Islamic militants have stormed and seized a Christian monastery in northern Iraq and expelled its resident monks, according to a cleric and residents.
Islamic State of Iraq and the Levant (Isis) militants stormed Mar Behnam, a 4th century monastery, previously controlled by the Syriac Catholic church and a place of pilgrimage near the majority Christian town of Qaraqosh.
"You have no place here anymore, you have to leave immediately," the militants were quoted as telling the monastery's residents by a member of the Syriac clergy.
The unnamed clergy member said that monks had begged with the fighters to keep some of the building's relics but their demands were refused and they were ordered to leave the monastery on foot.
The Mar Benham monastery, built by Assyrian King Sennacherib II, is a major Christian landmark for pilgrims to pray for healing and fertility.
The incident is the latest crackdown on religious freedom since Isis announced the formation of an Islamic caliphate, straddling the Iraqi-Syrian border.
Isis fighters issued an ultimatum to Christians in the northern Iraqi city of Mosul to convert to their radical form of Islam or be forced to either pay a tax, leave the city or be harmed for refusal to convert.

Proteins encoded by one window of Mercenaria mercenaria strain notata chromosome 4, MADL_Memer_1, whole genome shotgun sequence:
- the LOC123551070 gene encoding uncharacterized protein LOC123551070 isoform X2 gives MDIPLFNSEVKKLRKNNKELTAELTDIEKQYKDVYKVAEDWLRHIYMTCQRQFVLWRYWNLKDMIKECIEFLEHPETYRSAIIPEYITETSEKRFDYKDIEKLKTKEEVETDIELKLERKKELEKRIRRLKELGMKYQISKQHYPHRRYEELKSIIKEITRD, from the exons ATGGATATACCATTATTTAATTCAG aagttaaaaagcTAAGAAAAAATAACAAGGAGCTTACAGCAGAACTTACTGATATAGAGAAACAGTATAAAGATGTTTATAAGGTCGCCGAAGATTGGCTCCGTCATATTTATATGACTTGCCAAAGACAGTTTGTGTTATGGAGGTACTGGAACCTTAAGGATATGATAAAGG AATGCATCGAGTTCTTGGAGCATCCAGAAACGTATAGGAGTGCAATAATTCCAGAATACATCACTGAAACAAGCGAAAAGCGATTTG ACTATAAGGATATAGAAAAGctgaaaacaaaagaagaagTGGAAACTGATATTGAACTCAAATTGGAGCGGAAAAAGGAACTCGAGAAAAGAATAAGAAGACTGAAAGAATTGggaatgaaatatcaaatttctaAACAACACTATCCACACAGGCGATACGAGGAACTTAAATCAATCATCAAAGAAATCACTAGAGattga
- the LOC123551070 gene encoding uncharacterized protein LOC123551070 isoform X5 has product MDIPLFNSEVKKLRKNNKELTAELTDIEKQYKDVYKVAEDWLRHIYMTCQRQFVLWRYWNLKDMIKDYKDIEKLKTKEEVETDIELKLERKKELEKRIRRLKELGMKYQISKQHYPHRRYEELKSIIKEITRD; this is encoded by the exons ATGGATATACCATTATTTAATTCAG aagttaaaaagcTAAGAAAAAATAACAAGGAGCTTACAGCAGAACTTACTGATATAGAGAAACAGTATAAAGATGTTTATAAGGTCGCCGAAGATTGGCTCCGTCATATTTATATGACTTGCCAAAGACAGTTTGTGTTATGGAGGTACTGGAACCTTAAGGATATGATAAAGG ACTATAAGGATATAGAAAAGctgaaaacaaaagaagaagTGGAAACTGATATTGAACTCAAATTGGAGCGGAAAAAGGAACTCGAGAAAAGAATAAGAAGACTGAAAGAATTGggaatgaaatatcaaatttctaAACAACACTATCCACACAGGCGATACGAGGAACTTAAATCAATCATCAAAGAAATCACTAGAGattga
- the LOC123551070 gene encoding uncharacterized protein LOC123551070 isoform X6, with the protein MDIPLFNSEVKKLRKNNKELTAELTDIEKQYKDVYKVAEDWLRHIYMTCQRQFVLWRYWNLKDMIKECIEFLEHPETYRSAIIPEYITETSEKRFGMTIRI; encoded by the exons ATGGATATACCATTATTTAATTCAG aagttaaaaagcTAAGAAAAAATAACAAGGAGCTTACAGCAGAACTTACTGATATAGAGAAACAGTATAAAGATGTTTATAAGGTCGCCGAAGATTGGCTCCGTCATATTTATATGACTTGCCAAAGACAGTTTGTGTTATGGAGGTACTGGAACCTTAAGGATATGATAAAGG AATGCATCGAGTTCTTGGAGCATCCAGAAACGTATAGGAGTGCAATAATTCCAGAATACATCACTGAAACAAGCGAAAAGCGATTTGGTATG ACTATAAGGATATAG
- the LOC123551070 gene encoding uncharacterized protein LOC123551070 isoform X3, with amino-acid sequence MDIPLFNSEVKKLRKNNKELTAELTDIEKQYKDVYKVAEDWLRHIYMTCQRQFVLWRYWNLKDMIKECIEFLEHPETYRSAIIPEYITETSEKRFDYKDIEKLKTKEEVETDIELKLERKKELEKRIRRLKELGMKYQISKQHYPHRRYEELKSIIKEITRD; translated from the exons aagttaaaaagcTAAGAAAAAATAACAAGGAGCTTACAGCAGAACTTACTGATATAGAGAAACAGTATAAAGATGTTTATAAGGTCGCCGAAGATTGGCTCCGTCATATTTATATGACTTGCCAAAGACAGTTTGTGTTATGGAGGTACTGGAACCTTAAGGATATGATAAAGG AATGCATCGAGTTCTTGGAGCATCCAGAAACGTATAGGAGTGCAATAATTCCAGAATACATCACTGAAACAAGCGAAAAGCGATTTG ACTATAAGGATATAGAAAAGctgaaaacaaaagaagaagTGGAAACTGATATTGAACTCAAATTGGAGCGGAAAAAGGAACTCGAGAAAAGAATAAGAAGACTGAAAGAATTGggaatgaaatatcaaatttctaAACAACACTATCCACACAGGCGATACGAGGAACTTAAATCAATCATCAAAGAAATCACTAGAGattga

The city is now reportedly empty of Christians as hundreds of families fled following the ultimatum of death or a historic contract ‒ known as "dhimma"‒ where non-Muslims can receive protection if they pay a fee known as a "jizya".
"We offer them three choices: Islam; the dhimma contract ‒ involving payment of jizya; if they refuse this they will have nothing but the sword," the Isis' statement read.
In Syria, Isis militants continue to battle forces loyal to President Bashar al-Assad and, last week, 700 were left dead in just 48 hours in what activists have said is the worst bloodshed seen since the conflict began.